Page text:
I am the founding member of the Anchorage Stitch N Bitch – The Late Bloomer’s Society, and it’s pretty awesome. We get together at various locations around town (though usually my own storefront, because then I will surely make the gathering), and work on current projects, sip vino, eat snacks, and usually talk a little smack. It’s pretty therapeutic and awesome to hang around such crafty, sassy company. I seem to be production knitting these days (but awaiting my chance to make another baby blanket for someone special), and I’ve been cranking out striped scarves. It started with Harry Potter and went from there.
I do sell the Gryffindor scarves online, (and other houses here) and you can find some of my other color combinations around, but should you be so inclined, they are super easy to make too.
- Cast 40 stitches onto a round 6 mm needle
- Purl in the round until you reach desired stripe width and switch colors
- To avoid that color ‘hop’ when switching colors, slip the first previous color stitch over the next needle without purling after you have stitched the first round
- Continue until desired length, turn inside out, finish with tassels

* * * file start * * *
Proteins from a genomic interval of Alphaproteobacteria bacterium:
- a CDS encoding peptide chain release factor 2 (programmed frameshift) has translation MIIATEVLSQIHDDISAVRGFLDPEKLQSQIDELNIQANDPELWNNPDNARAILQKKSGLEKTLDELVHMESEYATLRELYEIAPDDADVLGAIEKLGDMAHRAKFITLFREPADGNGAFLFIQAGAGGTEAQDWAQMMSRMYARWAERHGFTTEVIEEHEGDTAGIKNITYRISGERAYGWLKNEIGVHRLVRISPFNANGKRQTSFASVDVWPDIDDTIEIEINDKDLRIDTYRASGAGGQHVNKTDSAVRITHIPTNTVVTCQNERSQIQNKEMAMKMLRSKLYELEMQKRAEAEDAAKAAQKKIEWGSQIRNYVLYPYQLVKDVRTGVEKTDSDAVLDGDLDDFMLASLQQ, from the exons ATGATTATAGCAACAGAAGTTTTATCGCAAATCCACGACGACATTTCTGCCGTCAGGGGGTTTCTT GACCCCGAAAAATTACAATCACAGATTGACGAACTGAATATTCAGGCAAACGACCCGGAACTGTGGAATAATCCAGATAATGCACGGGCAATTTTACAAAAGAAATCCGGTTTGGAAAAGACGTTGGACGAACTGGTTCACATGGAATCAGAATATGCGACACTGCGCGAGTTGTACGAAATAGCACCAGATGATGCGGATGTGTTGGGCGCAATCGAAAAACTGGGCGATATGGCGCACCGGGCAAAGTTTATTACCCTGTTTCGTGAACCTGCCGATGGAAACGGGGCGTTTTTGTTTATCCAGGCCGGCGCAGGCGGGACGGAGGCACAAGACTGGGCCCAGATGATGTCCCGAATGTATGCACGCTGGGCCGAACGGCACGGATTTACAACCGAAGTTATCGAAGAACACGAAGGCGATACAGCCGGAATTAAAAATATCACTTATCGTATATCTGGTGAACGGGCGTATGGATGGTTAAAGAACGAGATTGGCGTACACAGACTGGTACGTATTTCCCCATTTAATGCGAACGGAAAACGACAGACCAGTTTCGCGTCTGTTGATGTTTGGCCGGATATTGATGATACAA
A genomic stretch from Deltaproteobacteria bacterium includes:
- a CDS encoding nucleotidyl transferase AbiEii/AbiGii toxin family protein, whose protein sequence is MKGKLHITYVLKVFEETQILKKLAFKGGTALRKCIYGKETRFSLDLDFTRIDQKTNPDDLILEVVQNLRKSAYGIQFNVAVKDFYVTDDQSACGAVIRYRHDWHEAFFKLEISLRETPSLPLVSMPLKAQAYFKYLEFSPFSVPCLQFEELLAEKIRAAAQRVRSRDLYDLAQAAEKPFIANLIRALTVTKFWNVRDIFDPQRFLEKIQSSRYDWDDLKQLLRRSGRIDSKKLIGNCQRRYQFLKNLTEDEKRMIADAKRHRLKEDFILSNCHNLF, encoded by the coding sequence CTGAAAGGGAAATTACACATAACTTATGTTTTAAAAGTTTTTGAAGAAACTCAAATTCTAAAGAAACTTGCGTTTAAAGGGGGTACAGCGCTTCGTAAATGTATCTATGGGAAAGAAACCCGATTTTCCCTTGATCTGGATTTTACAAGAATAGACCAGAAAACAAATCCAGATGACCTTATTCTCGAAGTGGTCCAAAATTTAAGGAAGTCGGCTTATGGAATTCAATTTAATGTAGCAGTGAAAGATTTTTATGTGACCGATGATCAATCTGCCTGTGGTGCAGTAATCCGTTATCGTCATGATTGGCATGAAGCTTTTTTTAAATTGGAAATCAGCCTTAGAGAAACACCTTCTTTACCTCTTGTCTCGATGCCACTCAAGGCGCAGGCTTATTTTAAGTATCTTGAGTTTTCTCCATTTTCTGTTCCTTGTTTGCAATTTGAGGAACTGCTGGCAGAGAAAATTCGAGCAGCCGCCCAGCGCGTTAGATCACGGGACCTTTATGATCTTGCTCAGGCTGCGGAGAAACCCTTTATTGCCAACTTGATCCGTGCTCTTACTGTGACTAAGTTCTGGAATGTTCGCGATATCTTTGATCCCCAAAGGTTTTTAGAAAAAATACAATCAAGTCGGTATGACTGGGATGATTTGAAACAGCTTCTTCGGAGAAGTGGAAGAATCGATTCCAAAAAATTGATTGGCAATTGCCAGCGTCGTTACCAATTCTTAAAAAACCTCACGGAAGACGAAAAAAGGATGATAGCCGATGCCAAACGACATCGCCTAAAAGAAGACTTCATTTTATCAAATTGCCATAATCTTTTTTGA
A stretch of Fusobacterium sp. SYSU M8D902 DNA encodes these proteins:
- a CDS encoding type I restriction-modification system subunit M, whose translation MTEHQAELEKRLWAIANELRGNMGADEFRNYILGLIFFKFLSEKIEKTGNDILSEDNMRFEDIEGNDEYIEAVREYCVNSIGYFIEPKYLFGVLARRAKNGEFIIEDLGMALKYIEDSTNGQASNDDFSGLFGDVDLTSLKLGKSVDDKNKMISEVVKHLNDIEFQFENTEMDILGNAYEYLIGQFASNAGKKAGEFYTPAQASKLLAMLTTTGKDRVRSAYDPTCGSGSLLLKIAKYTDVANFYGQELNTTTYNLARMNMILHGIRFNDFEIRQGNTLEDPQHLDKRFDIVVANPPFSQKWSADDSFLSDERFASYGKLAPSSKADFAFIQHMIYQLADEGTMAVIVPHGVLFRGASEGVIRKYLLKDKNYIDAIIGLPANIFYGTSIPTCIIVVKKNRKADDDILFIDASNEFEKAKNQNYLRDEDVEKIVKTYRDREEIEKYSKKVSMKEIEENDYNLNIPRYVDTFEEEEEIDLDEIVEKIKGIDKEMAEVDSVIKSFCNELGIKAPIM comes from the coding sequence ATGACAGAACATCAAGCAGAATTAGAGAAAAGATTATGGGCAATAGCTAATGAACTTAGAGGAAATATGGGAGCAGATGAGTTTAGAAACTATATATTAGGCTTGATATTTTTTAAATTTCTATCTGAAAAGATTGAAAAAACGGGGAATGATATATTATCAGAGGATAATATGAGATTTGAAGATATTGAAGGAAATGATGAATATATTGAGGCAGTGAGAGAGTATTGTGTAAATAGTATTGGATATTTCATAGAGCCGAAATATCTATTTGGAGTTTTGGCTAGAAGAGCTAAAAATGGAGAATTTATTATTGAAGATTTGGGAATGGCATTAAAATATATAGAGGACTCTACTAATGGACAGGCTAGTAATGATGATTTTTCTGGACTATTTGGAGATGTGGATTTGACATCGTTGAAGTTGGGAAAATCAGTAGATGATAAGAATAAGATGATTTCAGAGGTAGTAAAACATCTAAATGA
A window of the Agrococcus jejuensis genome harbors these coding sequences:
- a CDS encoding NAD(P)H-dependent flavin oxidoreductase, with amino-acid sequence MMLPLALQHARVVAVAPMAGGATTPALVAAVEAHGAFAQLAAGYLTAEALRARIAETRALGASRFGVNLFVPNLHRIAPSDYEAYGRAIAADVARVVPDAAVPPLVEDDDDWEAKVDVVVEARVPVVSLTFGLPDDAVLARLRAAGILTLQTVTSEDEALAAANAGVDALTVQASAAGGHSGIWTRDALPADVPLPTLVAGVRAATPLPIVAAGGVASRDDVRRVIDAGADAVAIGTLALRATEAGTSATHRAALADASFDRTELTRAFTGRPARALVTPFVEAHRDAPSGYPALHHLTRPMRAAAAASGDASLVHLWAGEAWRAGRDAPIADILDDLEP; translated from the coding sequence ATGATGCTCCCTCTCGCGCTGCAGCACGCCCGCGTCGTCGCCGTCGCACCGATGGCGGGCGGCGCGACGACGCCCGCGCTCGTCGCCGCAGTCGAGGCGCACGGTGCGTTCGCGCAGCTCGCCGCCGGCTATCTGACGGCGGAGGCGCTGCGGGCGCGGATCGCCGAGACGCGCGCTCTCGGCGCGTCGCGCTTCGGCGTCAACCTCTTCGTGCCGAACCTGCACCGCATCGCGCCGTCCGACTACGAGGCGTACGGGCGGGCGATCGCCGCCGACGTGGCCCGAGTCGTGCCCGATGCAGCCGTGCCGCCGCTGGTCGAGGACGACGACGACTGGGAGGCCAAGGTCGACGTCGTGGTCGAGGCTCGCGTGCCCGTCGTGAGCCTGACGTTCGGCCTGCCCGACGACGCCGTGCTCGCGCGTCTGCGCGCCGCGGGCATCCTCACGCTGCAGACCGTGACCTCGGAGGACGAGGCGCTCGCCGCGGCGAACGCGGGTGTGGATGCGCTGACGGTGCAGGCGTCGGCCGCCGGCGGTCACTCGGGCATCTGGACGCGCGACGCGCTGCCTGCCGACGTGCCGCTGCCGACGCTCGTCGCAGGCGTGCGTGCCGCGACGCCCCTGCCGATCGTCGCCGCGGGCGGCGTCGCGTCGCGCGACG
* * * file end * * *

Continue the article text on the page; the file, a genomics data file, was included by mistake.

And of course, if you can have a cocktail while you’re knitting, it makes things even better….!
Friends of ours introduced us to their homemade hard apple cider last year and we thought it was one of the greatest things ever and just had to give it a try. This coincided perfectly with a use for the home brew equipment I had gotten my husband for his birthday 2 years ago that was patiently waiting for use in the closet. It is such an easy (and cheap!) process that we’re kicking ourselves for not doing it sooner.
- Make sure your carboy is totally sanitized, as well as any equipment that comes in contact with your product or process.
- Add 5 gallons of apple juice. Just juice. No preservatives or additions. If the ingredients say anything other than ‘apple’ pass it by. ($16-$18 for all 5 gallons at Costco)
- We add 4 1/2 pounds of sugar to our brew (the more sugar, the dryer it will be, but also a higher alcohol content) in the carboy ($11 for a bag or organic cane sugar – at Costco)
- Add your yeast (ask your local brew person what they suggest and experiment. Avoid champagne yeast unless you like cider so dry your mouth implodes) ($8)
- Cap your carboy with your air-lock and set aside in closet, or space away from sunlight
The second or third day of the brew are lovingly referred to as “Egg Fart Days” in our house as the brew will give off a very strong sulfur odor. You aren’t doing anything wrong – it’s just the yeast having a pep rally and getting ready to feast on some sugar. You will notice that your air lock will also be bubbling like crazy during this time – feel free to cheer it on! I find it makes for better brew.
Your cider is done brewing when the time between bubbles in your air lock is at least a full minute. If you pull it too early your brew will be “green” and not good. Read: you might as well drink it on the toilet and cancel your plans to leave the house for the next few days. This first stage can take over a month for your first brew on a new batch of yeast, but will speed up as you reuse the yeast cake (up to 7 times) to 2 weeks or so.